The Overlap Between Autism and Anxiety Disorders (Advance Script)

Hey everybody, Ultimate Oddball here. I decided to take a couple weeks off from my blog as I’ve been a bit swamped lately with various things, but I plan on getting right back at it. Here’s an early look at the script for tomorrow’s ‘Thoughts On the Spectrum’ video.

Today I’m going to discuss a study from 2009 which reviewed forty reports published between 1990 and 2008 referencing autism spectrum disorder and anxiety. The results indicated anxiety is common in autistic children and adolescents. The researchers state that anxiety is likely to express atypically in autistic individuals, and thus assessment should include a variation of methods and information. They also note that there aren’t enough studies on the subject, and provide recommendations for future research. In addition, I’ll be pointing out the irrationality of thinking anxiety is predominantly something which affects individuals considered clinically to be “high functioning” and further share my thoughts on the subject.

This report by Susan W. White, Donald Oswald, Thomas Ollendick, and Lawrence Scahill reviewed forty studies, with results indicating that somewhere between 11% and 84% of autistic children experience symptoms of anxiety. Two of the studies directly looked at individuals with a diagnosis of anxiety disorder and autism spectrum disorder: “deBruin et al. (2006) found that slightly more than 55% of the sample met criteria for at least one anxiety disorder and Simonoff et al. (2008) reported an overall anxiety disorder diagnosis rate of almost 42%.” Compare that to the prevalence of anxiety disorders among the United States population, which the NIMH says is 18.1%.(1) Even considering the likelihood of the national rate being higher due to cases of lack of diagnosis due to stigma or for economic reasons, it’s unlikely to reach the percentages mentioned in the referenced studies seen in autistic people.

Another important topic brought up is the expressional overlap between autism and other disorders. Axis I anxiety disorders, including social phobia and obsessive-compulsive disorder, are rarely diagnosed in autistic people, they point out, with the symptoms being attributed to the autism spectrum disorder of the individual. There is a lack of agreement among clinicians as to whether various comorbid conditions should be considered separate from or a part of an individual’s autism. Currently there are many disorders which won’t usually be diagnosed in autistic people but would be diagnosed if that person weren’t diagnosed with autism spectrum disorder. As we’ve seen time and time again, there is still a fundamental confusion as to where autism starts, where it ends, and what exactly it includes. Unfortunately I think it’s very likely that the persistent focus on getting rid of autism and the accompanying research funding which has been spent on looking for a “cure” is holding us back scientifically from gaining a better grasp of autism.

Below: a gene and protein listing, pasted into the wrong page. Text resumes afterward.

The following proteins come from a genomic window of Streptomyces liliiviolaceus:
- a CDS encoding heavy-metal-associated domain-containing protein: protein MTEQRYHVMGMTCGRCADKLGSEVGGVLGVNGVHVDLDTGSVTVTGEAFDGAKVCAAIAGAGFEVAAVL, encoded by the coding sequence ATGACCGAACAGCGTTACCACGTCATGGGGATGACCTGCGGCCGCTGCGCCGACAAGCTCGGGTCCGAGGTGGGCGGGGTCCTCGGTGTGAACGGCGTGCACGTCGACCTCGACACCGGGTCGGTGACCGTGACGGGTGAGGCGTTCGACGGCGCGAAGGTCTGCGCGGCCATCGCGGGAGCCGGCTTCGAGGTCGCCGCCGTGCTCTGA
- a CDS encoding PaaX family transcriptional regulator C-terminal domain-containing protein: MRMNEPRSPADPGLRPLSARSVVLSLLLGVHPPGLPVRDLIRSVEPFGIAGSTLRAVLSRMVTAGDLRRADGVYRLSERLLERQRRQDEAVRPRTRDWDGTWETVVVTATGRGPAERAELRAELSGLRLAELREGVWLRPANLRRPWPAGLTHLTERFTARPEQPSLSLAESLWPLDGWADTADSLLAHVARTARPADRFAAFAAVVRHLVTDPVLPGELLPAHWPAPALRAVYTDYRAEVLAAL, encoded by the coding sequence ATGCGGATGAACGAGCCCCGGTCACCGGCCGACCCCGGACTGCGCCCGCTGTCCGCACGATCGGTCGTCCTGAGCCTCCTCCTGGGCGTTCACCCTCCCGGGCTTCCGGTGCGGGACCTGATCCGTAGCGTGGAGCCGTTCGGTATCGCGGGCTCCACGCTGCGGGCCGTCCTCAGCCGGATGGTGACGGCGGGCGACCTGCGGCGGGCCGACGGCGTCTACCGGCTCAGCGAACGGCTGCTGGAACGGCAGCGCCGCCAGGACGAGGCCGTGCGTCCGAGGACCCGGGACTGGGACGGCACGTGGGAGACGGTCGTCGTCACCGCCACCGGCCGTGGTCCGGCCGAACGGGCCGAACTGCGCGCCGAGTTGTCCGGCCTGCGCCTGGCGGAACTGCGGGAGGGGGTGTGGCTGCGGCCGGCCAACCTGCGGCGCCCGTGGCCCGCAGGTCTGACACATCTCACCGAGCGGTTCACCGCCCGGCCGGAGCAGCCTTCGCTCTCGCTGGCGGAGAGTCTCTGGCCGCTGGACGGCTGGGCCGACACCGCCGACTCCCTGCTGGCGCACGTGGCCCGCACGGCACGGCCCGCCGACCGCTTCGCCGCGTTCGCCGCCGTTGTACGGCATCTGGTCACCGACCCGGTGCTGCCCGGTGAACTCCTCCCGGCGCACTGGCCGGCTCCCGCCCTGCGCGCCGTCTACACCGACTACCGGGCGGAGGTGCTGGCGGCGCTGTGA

As I’ve pointed out in the past, the lack of an assumption of competence in non-speaking autistic individuals as well as other bias can potentially skew the perceptions of clinicians during assessment. Because of this, there seems to be an assumption that anxiety and other psychiatric comorbid disorders are far more prevalent in individuals referred to by clinicians as “high functioning. Another study referenced, written by Gadow and colleagues, showed some interesting and relevant results. “The authors reported that severity of ASD appeared to be negatively associated with psychiatric symptoms such that children with AD were generally rated as having fewer and less severe psychiatric symptoms (e.g., anxiety, depression) than children with PDD-NOS or AS. Of the three subtypes (AD (autism spectrum disorder), AS (asperger syndrome), PDD-NOS (pervasive developmental disorder not otherwise specified), the children with AS were rated by parents and teachers as the most psychiatrically impaired.” I believe these results may indicate that diagnosis is affected by the same misconception which perpetuates the idea that those deemed “low functioning” by clinicians are unaware of the world around them.

More research needs to include all autistic people, rather than allowing bias to dictate the format of studies. We need a fuller understanding of autism and the comorbid conditions associated with being autistic in order to better help and find accommodations for autistic people in general. Hopefully as research priorities shift alongside shifting social perceptions, we will see more of a focus on these things and less on eradicating autistic people from the Earth. Well, thanks for coming by, and have a great day.

Anxiety in Children and Adolescents with Autism Spectrum Disorders’ Susan W. White, Donald Oswald, Thomas Ollendick, and Lawrence Scahill:



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